Short link: http://ehr.bz/9z
In previous posts I’ve argued that most traditional EMRs EHRs with desktop interfaces (monitor, keyboard, and mouse) are wrongheaded and misguided. Instead of mimicking Microsoft’s explicit and implicit user guidelines, resulting in EMRs EHRs that resemble Microsoft Office, they should copy smartphones and tablets.
I’ve written that EMRs EHRs need to
- have larger buttons (or “targets” in aviation human factors vernacular)
- have fewer buttons per screen
- have more screens reflecting task-specific workflows
and to do this EMRs EHRs need to become more context-ware/process-aware.
- EMRs EHRs need to become more intuitable; what most non-usability professionals mean when they call for more “intuitive” EMRs EHRs.
- EMRs EHRs need to become more intuitive; meaning the EMR EHR more intelligently and actively “intuits” user goals and facilitates task workflows.
Neilsen does not appear to have publicly weighed in on EMR EHR lack of usability. But he has commented about smartphone usability experience. His comments are right on, and just as relevant to EMR and EHR usability.
“What are the biggest mistakes companies make when building their sites and apps?
- Making it difficult to touch and manipulate. As Nielsen explains, your eyes are more agile than your fingers. You see that link among but your fingers can’t select it, so Nielsen recommends using larger touch targets.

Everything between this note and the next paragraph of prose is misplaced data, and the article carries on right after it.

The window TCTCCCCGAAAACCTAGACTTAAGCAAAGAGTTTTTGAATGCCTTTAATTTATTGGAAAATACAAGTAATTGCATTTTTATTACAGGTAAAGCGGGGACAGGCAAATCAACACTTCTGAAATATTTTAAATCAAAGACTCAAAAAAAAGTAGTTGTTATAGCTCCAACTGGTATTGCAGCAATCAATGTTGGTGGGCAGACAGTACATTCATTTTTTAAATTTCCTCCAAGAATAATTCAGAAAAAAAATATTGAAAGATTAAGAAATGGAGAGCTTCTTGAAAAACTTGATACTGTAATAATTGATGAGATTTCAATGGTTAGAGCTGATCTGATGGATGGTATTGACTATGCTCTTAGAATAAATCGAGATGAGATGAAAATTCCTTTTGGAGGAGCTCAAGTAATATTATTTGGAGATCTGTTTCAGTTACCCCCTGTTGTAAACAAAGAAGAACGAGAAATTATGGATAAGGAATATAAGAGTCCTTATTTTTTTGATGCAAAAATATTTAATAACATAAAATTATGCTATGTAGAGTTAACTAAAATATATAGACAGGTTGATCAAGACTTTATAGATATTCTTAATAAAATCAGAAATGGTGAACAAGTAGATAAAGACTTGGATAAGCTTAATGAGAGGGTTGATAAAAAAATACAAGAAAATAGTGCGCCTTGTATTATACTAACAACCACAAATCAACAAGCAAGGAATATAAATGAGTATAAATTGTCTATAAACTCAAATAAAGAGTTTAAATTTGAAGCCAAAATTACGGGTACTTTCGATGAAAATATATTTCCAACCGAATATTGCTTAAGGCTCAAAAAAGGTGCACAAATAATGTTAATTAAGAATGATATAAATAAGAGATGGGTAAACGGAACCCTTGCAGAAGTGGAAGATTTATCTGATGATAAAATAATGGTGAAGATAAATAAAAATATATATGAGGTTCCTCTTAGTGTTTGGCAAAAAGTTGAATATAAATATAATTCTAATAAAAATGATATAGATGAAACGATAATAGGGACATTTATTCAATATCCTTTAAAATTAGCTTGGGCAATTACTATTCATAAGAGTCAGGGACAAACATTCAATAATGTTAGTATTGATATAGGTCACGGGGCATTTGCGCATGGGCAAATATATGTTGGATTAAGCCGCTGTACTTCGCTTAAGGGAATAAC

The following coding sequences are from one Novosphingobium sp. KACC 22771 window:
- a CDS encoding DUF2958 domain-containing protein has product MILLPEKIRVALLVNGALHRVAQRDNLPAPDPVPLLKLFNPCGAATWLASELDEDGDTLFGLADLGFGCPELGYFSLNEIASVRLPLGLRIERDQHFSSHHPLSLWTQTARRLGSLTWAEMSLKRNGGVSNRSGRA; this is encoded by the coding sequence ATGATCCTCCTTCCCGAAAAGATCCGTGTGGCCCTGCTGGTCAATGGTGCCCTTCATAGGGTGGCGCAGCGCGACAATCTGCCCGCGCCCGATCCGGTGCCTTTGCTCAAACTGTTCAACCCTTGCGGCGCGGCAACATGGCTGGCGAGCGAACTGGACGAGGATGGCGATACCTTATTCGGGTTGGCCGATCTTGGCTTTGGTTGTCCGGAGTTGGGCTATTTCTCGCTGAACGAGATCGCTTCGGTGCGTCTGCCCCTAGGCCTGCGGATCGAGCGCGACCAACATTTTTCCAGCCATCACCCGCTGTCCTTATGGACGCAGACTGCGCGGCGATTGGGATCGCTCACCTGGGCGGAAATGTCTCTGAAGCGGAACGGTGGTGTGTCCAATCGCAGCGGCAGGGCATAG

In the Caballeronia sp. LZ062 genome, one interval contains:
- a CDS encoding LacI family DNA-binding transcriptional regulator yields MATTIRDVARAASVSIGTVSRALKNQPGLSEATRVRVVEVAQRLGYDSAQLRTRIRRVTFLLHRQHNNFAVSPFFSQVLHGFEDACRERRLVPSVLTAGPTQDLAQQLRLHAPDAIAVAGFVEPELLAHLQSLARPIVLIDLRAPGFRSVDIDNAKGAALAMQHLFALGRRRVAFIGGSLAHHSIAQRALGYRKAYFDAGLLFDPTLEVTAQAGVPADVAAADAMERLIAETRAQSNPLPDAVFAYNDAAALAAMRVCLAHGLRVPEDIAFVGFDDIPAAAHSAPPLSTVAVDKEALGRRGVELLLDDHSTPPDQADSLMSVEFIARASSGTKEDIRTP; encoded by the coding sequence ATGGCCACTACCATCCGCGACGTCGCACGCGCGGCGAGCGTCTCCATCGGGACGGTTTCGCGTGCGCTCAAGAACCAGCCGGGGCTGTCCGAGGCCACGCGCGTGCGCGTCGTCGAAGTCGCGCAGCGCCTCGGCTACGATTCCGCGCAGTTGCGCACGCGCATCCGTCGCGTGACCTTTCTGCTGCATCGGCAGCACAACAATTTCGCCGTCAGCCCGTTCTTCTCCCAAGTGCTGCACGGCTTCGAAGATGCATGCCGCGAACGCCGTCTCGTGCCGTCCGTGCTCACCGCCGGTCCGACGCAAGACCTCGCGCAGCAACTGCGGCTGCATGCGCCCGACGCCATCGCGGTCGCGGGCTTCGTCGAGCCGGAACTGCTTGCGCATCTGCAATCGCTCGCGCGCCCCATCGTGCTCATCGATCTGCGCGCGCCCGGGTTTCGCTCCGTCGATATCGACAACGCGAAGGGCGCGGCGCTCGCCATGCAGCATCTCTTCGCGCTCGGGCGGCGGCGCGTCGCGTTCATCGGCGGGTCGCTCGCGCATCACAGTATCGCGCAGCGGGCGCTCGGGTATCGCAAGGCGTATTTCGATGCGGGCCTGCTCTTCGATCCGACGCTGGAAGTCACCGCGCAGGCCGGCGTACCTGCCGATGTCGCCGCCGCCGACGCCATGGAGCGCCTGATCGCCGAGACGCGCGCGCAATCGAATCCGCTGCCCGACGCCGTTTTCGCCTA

- Trying to do too much. Those responsible for the mobile UE must be ruthless when fighting internal political battles. Every department wants their content front and center, but when everything is prominent, nothing is prominent, so eliminate the nice-to-have.
Nielsen argues for fewer commands and a few basics on first screen. Use progressive disclosure to build the experience, rather than try to put every option up front. More screens are better if each is simple and focused….
Without context, Nielsen reports, comprehension is degraded. While our brains are great for long-term storage, they fail in the short term. For this reason, people will not use mobile for research or comparing large amounts of information. Don’t require a user to remember things from screen to screen.”
So, consistent or inconsistent with what I’ve been posting?
I say: Consistent!
|Jacob Neilsen on Mobile Usability||Implications for EMR EHR Usability|
|“Nielsen recommends using larger touch targets”||EMRs EHRs need larger buttons/targets, therefore fewer per screen, therefore fewer total or spread across more screens|
|“Every department wants their content front and center, but when everything is prominent, nothing is prominent, so eliminate the nice-to-have”||Nielsen blames adding everything, including the kitchen sink, to an app on “Politics” — I wonder what he’d think about Meaningful Use?|
|“Don’t require a user to remember things from screen to screen”||That’s part of what EMR EHR workflow management does: a workflow engine executing process definitions does and remembers things for the user (even what screens comes next) reducing EMR EHR user cognitive load|
Case closed! Neilsen would agree with me. (I’m so smart!)